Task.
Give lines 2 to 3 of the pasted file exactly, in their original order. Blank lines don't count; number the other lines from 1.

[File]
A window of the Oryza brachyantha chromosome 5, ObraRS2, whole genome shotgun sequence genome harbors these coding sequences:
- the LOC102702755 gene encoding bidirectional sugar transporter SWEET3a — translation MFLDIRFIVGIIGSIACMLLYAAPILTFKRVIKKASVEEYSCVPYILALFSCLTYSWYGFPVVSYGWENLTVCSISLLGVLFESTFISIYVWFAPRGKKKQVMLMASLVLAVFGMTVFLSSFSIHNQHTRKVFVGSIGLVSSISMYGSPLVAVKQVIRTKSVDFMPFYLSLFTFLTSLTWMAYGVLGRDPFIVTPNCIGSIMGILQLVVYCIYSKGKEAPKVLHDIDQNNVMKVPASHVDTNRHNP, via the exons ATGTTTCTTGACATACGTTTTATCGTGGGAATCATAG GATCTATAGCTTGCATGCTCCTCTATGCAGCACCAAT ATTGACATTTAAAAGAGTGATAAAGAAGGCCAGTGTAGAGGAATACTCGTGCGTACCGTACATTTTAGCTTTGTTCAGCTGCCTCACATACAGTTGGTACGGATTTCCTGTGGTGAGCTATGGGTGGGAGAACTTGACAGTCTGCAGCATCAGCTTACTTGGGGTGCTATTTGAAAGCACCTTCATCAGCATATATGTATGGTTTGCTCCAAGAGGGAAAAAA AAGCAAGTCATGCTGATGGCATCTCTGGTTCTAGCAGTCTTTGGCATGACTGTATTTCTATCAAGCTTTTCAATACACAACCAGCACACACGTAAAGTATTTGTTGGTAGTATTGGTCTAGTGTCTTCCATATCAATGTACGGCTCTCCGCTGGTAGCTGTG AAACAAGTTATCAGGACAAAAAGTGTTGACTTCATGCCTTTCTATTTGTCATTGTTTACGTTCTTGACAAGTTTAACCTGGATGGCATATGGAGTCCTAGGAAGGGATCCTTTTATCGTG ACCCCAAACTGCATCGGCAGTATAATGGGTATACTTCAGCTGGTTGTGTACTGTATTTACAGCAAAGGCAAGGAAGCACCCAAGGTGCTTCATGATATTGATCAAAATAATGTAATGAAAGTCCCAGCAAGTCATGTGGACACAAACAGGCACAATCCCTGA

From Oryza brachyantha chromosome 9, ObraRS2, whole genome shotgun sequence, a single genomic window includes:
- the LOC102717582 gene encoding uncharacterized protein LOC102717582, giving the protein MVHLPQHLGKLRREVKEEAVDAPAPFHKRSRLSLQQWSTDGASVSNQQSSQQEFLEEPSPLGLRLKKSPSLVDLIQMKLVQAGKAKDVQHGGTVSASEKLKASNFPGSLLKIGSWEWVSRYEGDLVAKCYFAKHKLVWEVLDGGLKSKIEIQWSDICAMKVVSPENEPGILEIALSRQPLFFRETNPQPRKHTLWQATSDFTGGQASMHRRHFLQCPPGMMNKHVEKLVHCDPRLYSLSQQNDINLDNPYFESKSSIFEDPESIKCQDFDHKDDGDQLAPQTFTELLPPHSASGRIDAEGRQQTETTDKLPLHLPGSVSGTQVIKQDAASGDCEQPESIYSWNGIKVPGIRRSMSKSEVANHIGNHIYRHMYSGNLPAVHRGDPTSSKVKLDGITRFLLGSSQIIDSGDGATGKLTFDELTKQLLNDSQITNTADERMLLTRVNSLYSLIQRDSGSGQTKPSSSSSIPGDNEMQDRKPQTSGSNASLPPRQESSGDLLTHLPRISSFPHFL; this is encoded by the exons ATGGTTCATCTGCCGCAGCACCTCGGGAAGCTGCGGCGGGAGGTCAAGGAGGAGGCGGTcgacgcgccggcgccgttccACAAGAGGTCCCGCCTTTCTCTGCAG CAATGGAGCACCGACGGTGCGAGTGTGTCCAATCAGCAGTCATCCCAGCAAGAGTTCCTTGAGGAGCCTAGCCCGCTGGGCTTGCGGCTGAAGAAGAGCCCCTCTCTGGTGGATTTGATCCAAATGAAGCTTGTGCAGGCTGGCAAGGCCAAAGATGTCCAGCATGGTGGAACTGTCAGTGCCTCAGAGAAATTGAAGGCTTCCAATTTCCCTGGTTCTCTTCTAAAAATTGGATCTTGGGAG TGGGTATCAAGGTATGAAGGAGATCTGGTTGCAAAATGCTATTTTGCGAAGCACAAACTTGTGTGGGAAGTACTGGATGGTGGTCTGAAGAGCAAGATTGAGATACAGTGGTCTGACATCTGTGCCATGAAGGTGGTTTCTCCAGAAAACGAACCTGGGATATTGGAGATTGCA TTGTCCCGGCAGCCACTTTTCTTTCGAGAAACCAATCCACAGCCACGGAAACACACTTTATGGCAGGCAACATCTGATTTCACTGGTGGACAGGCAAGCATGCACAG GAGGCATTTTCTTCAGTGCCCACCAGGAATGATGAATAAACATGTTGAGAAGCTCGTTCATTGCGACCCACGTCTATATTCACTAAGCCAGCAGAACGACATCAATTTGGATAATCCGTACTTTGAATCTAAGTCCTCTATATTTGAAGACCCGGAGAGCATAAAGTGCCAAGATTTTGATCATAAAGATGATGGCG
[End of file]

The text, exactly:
- the LOC102702755 gene encoding bidirectional sugar transporter SWEET3a — translation MFLDIRFIVGIIGSIACMLLYAAPILTFKRVIKKASVEEYSCVPYILALFSCLTYSWYGFPVVSYGWENLTVCSISLLGVLFESTFISIYVWFAPRGKKKQVMLMASLVLAVFGMTVFLSSFSIHNQHTRKVFVGSIGLVSSISMYGSPLVAVKQVIRTKSVDFMPFYLSLFTFLTSLTWMAYGVLGRDPFIVTPNCIGSIMGILQLVVYCIYSKGKEAPKVLHDIDQNNVMKVPASHVDTNRHNP, via the exons ATGTTTCTTGACATACGTTTTATCGTGGGAATCATAG GATCTATAGCTTGCATGCTCCTCTATGCAGCACCAAT ATTGACATTTAAAAGAGTGATAAAGAAGGCCAGTGTAGAGGAATACTCGTGCGTACCGTACATTTTAGCTTTGTTCAGCTGCCTCACATACAGTTGGTACGGATTTCCTGTGGTGAGCTATGGGTGGGAGAACTTGACAGTCTGCAGCATCAGCTTACTTGGGGTGCTATTTGAAAGCACCTTCATCAGCATATATGTATGGTTTGCTCCAAGAGGGAAAAAA AAGCAAGTCATGCTGATGGCATCTCTGGTTCTAGCAGTCTTTGGCATGACTGTATTTCTATCAAGCTTTTCAATACACAACCAGCACACACGTAAAGTATTTGTTGGTAGTATTGGTCTAGTGTCTTCCATATCAATGTACGGCTCTCCGCTGGTAGCTGTG AAACAAGTTATCAGGACAAAAAGTGTTGACTTCATGCCTTTCTATTTGTCATTGTTTACGTTCTTGACAAGTTTAACCTGGATGGCATATGGAGTCCTAGGAAGGGATCCTTTTATCGTG ACCCCAAACTGCATCGGCAGTATAATGGGTATACTTCAGCTGGTTGTGTACTGTATTTACAGCAAAGGCAAGGAAGCACCCAAGGTGCTTCATGATATTGATCAAAATAATGTAATGAAAGTCCCAGCAAGTCATGTGGACACAAACAGGCACAATCCCTGA

From Oryza brachyantha chromosome 9, ObraRS2, whole genome shotgun sequence, a single genomic window includes: